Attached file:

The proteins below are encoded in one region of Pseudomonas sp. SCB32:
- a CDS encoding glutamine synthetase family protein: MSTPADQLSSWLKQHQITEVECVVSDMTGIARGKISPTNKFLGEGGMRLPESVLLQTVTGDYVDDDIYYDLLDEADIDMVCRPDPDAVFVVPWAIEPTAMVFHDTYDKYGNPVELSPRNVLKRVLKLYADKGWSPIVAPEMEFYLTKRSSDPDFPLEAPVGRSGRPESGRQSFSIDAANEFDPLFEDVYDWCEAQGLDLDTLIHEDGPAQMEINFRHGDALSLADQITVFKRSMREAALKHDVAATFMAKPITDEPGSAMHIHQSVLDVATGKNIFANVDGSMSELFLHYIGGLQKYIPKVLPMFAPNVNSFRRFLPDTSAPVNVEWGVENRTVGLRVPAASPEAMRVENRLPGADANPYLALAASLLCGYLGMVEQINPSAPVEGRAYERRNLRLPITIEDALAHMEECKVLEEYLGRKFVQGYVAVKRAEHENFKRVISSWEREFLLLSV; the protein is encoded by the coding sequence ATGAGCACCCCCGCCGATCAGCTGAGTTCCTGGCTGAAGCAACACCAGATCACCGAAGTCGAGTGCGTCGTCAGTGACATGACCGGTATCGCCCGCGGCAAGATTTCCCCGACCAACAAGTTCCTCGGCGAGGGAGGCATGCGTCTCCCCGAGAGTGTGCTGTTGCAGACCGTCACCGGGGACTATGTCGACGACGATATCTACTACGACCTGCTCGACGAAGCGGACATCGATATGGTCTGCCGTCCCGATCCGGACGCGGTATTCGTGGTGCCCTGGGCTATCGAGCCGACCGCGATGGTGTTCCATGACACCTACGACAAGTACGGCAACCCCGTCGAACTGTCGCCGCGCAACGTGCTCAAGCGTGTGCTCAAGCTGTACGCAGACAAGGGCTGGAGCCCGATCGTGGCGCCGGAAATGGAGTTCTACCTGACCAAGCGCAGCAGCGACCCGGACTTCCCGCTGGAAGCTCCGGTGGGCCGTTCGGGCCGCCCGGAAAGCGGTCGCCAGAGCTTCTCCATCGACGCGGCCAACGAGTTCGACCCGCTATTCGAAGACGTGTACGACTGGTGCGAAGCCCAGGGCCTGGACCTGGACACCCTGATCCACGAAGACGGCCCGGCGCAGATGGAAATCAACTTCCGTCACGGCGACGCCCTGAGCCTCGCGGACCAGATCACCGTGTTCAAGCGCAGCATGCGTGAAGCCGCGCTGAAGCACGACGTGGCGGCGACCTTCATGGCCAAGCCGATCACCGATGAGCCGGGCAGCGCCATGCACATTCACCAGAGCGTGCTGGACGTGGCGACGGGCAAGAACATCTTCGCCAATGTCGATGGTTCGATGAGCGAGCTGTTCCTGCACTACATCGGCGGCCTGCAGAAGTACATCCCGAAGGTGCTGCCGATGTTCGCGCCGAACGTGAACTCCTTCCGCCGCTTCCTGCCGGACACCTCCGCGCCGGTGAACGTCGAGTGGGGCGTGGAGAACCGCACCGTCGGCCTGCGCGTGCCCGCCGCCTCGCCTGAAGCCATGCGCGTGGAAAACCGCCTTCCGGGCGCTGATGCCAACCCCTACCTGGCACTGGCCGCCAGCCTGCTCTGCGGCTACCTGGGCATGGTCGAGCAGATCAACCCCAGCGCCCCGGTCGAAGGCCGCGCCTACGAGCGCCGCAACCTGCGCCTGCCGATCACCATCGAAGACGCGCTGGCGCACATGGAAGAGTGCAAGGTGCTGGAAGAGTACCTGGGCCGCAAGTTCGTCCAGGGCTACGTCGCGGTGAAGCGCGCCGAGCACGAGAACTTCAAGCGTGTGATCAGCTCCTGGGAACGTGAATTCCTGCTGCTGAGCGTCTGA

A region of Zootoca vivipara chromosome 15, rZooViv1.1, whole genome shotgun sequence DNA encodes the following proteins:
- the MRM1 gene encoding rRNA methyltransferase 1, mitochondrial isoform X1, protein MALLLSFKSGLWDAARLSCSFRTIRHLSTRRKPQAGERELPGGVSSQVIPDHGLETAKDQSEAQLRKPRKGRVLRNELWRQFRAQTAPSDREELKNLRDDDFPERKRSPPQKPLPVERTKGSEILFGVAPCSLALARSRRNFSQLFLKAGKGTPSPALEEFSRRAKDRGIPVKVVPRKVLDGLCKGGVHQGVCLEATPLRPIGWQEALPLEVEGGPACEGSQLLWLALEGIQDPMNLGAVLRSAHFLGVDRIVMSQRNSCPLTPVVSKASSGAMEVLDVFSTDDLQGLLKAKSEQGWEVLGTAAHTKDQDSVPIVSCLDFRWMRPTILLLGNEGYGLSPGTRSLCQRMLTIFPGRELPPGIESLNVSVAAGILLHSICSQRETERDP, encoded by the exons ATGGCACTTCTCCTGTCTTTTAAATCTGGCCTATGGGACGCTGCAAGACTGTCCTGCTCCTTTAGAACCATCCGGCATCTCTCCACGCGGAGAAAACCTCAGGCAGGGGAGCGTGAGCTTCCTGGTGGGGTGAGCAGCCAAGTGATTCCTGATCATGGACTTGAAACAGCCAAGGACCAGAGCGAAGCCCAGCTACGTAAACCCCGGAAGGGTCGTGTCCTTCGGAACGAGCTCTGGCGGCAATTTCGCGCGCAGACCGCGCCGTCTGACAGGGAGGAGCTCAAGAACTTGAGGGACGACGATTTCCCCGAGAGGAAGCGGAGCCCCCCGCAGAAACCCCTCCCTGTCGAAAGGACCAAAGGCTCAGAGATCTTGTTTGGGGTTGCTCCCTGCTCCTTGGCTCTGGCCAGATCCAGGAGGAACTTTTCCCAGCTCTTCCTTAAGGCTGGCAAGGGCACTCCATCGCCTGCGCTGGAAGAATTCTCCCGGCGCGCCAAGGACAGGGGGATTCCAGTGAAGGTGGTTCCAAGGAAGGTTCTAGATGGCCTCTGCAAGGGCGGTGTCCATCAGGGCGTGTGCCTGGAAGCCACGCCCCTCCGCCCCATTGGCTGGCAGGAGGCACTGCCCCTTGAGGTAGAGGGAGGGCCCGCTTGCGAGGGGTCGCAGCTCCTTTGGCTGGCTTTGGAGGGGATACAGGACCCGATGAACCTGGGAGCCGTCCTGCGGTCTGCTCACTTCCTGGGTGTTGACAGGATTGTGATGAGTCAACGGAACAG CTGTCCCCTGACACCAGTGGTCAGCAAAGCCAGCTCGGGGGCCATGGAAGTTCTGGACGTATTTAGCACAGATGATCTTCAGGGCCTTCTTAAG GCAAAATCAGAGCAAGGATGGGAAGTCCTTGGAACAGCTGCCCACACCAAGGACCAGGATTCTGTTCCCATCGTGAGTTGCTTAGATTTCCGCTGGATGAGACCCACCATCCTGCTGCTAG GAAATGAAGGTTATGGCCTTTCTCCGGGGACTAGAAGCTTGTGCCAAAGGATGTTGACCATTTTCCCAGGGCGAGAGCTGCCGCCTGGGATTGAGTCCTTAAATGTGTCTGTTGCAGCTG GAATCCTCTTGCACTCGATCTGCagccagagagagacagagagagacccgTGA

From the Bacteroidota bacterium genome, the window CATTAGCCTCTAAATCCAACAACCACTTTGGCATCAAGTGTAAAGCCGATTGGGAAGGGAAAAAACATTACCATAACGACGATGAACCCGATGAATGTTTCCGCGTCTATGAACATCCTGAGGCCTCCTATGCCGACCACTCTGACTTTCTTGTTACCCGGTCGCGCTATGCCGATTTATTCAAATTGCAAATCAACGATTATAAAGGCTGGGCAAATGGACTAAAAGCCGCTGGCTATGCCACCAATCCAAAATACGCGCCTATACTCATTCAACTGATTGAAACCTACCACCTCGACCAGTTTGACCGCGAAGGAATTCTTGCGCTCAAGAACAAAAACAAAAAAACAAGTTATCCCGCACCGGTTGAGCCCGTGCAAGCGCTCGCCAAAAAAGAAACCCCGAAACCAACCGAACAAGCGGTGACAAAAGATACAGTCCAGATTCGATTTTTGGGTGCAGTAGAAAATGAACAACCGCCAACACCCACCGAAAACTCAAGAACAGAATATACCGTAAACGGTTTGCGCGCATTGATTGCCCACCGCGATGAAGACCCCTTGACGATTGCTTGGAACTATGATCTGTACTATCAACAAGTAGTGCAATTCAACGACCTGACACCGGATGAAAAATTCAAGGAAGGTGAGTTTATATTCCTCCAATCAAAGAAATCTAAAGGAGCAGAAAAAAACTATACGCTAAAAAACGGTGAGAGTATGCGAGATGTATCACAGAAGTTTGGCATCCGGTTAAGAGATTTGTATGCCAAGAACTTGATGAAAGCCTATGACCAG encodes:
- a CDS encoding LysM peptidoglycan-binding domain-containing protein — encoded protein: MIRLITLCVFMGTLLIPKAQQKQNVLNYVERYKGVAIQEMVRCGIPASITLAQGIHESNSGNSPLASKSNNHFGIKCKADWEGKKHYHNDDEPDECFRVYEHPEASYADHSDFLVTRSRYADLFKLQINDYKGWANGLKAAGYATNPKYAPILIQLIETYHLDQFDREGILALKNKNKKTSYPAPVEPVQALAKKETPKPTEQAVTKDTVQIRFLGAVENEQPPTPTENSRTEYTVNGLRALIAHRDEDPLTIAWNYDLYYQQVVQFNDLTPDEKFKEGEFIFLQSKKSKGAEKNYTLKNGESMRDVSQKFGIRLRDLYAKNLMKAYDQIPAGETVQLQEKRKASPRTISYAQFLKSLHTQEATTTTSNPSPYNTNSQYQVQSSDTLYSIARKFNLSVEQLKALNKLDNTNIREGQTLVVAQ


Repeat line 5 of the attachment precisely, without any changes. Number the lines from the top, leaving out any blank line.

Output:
From the Bacteroidota bacterium genome, the window CATTAGCCTCTAAATCCAACAACCACTTTGGCATCAAGTGTAAAGCCGATTGGGAAGGGAAAAAACATTACCATAACGACGATGAACCCGATGAATGTTTCCGCGTCTATGAACATCCTGAGGCCTCCTATGCCGACCACTCTGACTTTCTTGTTACCCGGTCGCGCTATGCCGATTTATTCAAATTGCAAATCAACGATTATAAAGGCTGGGCAAATGGACTAAAAGCCGCTGGCTATGCCACCAATCCAAAATACGCGCCTATACTCATTCAACTGATTGAAACCTACCACCTCGACCAGTTTGACCGCGAAGGAATTCTTGCGCTCAAGAACAAAAACAAAAAAACAAGTTATCCCGCACCGGTTGAGCCCGTGCAAGCGCTCGCCAAAAAAGAAACCCCGAAACCAACCGAACAAGCGGTGACAAAAGATACAGTCCAGATTCGATTTTTGGGTGCAGTAGAAAATGAACAACCGCCAACACCCACCGAAAACTCAAGAACAGAATATACCGTAAACGGTTTGCGCGCATTGATTGCCCACCGCGATGAAGACCCCTTGACGATTGCTTGGAACTATGATCTGTACTATCAACAAGTAGTGCAATTCAACGACCTGACACCGGATGAAAAATTCAAGGAAGGTGAGTTTATATTCCTCCAATCAAAGAAATCTAAAGGAGCAGAAAAAAACTATACGCTAAAAAACGGTGAGAGTATGCGAGATGTATCACAGAAGTTTGGCATCCGGTTAAGAGATTTGTATGCCAAGAACTTGATGAAAGCCTATGACCAG encodes: